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Dateline NBC Brings Light to Hazards of Illegal Renovated Mattresses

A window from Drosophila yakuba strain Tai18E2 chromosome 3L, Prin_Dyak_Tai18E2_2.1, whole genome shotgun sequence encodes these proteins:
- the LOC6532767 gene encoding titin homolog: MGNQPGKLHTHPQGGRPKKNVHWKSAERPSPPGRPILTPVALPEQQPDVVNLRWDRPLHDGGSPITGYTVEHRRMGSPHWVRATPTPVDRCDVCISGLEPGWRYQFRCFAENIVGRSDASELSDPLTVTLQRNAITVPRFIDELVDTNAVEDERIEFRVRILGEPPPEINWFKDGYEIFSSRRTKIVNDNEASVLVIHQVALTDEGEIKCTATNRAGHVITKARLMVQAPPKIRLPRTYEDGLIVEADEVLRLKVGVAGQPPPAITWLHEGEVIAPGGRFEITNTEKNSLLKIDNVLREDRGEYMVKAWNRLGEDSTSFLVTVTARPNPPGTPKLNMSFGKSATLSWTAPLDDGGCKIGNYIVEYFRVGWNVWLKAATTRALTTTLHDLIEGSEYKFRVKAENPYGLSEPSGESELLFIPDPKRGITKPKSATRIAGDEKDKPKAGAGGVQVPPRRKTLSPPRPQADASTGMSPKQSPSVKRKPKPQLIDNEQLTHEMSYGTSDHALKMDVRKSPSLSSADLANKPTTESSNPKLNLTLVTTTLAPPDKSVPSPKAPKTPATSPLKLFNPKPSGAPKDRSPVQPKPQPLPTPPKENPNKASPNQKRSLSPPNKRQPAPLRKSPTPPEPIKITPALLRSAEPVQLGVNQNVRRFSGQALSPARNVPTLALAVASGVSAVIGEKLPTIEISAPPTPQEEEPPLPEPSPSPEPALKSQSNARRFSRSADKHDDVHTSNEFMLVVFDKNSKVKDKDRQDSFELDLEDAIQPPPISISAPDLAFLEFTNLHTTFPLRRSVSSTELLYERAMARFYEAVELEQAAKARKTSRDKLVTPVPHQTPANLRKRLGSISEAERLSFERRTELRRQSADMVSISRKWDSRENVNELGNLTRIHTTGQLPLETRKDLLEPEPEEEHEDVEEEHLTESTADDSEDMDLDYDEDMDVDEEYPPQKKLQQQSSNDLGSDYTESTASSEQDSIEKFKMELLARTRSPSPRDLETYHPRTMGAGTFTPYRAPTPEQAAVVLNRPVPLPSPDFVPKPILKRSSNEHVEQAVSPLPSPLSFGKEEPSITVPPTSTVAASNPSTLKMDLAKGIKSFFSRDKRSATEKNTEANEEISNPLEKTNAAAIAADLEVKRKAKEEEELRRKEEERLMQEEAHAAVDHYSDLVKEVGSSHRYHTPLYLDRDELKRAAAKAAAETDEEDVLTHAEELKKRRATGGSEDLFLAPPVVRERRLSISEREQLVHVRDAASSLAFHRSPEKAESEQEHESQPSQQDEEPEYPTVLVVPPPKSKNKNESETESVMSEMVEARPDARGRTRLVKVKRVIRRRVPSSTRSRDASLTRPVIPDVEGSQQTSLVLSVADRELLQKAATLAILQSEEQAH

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ILLEGAL RENOVATED MATTRESES MUST BE ELIMINATED Dateline NBC Brings Light to Hazards of Deceptive Practice The International Sleep Products Association (ISPA), the trade association for the mattress industry, applauds a recent Dateline NBC report that exposed the consumer hazards posed by renovated mattresses that do not meet federal and state laws. Renovators are businesses that sew a new outer fabric cover on top of a used and often soiled mattress. Too often, the renovator makes no effort to clean or sanitize the underlying used materials, and offers the renovated product to unsuspecting consumers as a new mattress. As the Dateline NBC report makes clear, renovated mattresses can pose persistent health and safety risks to consumers. ISPA reiterates its commitment to eliminating these problems, and calls on regulators to protect consumers from these potentially hazardous products. States that already regulate renovated mattresses should actively enforce their existing mattress labeling and sanitization laws, and those states that do not should set rigorous rules to attack this problem. “It is a consumer’s right to know whether the mattress he or she buys is made from materials that other consumers have used. Consumers should have confidence that the product they are buying is clean and sanitary,” states Dick Doyle, ISPA President and CEO. “ISPA urges all states to require that mattress renovators sanitize and properly tag their products so that consumers can clearly distinguish them from new mattresses.” For nearly 100 years, state bedding laws have helped protect consumers from companies that use dirty materials in their mattresses. While about 30 states have these laws, their active enforcement has unfortunately languished in some states. All too often, unscrupulous parties are reselling unsanitary and unsafe mattresses that can harm the consumer in a variety of ways, including: Consumer deception: This occurs when dishonest retailers fraudulently tell consumers they are buying a new product or conceal from the consumer that the mattress is made from previously used and soiled materials. Exposure to unhygienic conditions: Too often, renovated mattresses contain bedbugs, potent allergens such as dust mite feces, mold spores, bodily fluids and even traces of human waste. Fire risks: Renovated mattresses seldom meet the mattress flammability requirements set by the U.S. Consumer Product Safety Commission. Consumers that buy a renovated mattress that does not meet these standards can be exposing themselves and their families to the kinds of bedroom fires that kill and severely injure hundreds of people each year. ISPA commends those states that are vigilant in policing mattress renovators. But that is not the case everywhere. For example, the Dateline NBC report focused on a renovator operating in New York, a state that enacted a bedding law several years ago but has yet to issue regulations to implement its own requirements. Had those rules been in place, perhaps the Dateline NBC reporter would have found no problems with renovated beds sold in that state. The state of Maryland, which recently repealed its bedding law, is another example where local regulators are not protecting the public from unscrupulous mattress renovators. “ISPA finds this development in Maryland to be deeply troubling given the significant and persistent problems posed by renovated mattresses,” says Doyle. “Stronger state enforcement will alert consumers when they are buying a product that has been used by other consumers. This will allow consumers to better protect themselves and their families.” When shopping for a mattress, consumers should: Buy from a reputable mattress retailer. Ask family and friends for their recommendations. Ask the retailer if the mattress contains any used materials. Make sure that the mattress contains a label certifying that it meets fire standards set by the federal government. Typically, a mattress that has this label is not refurbished. To read the full transcript and watch video clips from the Dateline NBC segment, “Bed Bugs Can Live in Your New Mattress,” visit http://www.msnbc.msn.com/id/24226788/ . Established in 1915, the International Sleep Products Association, is dedicated to protecting and enhancing the growth, profitability and stature of the mattress manufacturing industry. ISPA represents over 700 mattress manufacturers and their suppliers throughout the world.

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